A longtime friend of the family, Chief Silva said he saw Erik Silva grow up as a child, then enlist in the Marine Corps with the hopes of one day pursuing a law enforcement career.

Erik was known as a quiet, friendly individual who played the trumpet in the Holtville High band, was a member of the varsity golf team, a soccer player, and a drum major his last two years of high school.

“I always felt we should honor him and keep his memory alive somehow,” Chief Silva said.

The news of the IID’s grant was a welcome development, considering that fundraising efforts had to be cut short on account of the pandemic, Chief Silva said. The grant also lessened the burden that family and supporters of the memorial bridge had felt to come up with the necessary funds for the signage.

As part of the effort to rename the Alamo River Bridge in Erik Silva’s honor, organizers had enlisted the help of Assembly member Eduardo Garcia, D-Coachella, who sponsored an Assembly resolution that was passed in July 2019 and which authorized the state Department of Transportation to erect the commemorative signage once funding was secured from nonstate sources.

Through a GoFundMe account and a separate bank account, Vincent was able to raise about $3,200 toward the effort since February, but ultimately fell short of the $6,800 goal.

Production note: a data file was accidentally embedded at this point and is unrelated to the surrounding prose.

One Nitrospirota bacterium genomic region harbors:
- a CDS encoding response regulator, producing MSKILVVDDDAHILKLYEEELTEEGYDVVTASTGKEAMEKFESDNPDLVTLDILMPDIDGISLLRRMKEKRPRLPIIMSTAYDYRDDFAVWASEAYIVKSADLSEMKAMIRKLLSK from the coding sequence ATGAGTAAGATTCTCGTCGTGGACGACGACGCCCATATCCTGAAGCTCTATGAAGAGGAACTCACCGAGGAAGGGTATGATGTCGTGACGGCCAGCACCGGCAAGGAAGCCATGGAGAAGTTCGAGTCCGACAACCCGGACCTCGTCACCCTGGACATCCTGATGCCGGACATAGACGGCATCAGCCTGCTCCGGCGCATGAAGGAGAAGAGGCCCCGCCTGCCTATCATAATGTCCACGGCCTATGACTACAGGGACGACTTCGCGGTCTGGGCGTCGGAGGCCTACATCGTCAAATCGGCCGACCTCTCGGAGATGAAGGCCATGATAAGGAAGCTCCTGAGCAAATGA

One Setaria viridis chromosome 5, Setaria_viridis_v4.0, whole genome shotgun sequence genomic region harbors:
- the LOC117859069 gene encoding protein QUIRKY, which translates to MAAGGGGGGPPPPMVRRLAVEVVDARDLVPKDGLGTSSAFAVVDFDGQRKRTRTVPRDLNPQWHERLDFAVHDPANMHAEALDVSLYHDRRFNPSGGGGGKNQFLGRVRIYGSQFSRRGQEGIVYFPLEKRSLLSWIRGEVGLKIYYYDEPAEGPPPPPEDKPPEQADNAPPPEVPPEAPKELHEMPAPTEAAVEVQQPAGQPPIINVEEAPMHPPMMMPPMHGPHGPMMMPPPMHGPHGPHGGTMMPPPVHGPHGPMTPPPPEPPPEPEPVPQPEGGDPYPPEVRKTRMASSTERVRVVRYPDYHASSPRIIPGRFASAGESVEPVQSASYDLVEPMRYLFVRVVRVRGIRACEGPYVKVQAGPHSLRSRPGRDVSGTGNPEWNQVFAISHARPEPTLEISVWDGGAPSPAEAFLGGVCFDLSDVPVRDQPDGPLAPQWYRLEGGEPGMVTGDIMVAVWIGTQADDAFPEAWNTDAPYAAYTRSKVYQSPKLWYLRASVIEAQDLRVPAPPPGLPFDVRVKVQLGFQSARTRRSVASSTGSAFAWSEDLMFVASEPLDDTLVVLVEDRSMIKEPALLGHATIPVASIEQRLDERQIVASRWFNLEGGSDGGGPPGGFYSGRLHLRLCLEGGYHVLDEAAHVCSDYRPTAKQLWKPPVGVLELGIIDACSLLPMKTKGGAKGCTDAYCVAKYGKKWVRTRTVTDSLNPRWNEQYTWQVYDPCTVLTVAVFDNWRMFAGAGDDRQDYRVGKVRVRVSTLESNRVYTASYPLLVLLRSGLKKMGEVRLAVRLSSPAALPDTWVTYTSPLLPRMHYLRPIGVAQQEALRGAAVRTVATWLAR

A supporter of the auxiliary suggested it seek out a grant from IID. The subsequent proposal was championed by Director Norma Sierra Galindo, a Holtville resident and spouse of a veteran. The IID board unanimously approved the grant award on Dec. 1.

“This is a pretty warm and fuzzy thing,” Galindo said Dec. 8.

Though the auxiliary wasn’t initially sure of the ultimate amount that it was to receive, the $15,000 award will now not only cover the cost of the memorial bridge’s signage but further fund the auxiliary’s efforts on behalf of local veterans.

“We’re very blessed to be able to have the opportunity to help more people,” Vincent said.

Although she didn’t know Erik Silva, who Vincent said is the first armed service member from the Valley to be killed in action in the Iraq war, his name came up repeatedly during interactions she had with the public while she was a member and president of the auxiliary.

“It’s bittersweet to bring this home in Erik’s honor,” said Vincent, who now lives in Oklahoma. “He’ll always be a part of our community.”

Should COVID-related restrictions lessen, and the April 3 memorial ceremony be permitted to take place, it is hoped personnel from Naval Air Facility El Centro will be able to participate as well, said Kris Haugh, NAFEC public affairs officer.

Aside from the bridge dedication in Erik Silva’s honor, Vincent said she is in the preliminary stages of establishing a committee of Valley stakeholders and veterans’ groups to attempt to have other portions of local highways named in honor of local service members who have died in different theaters of combat.

“I think it’s important that we always acknowledge our veterans who gave all and those who continue to serve,” she said.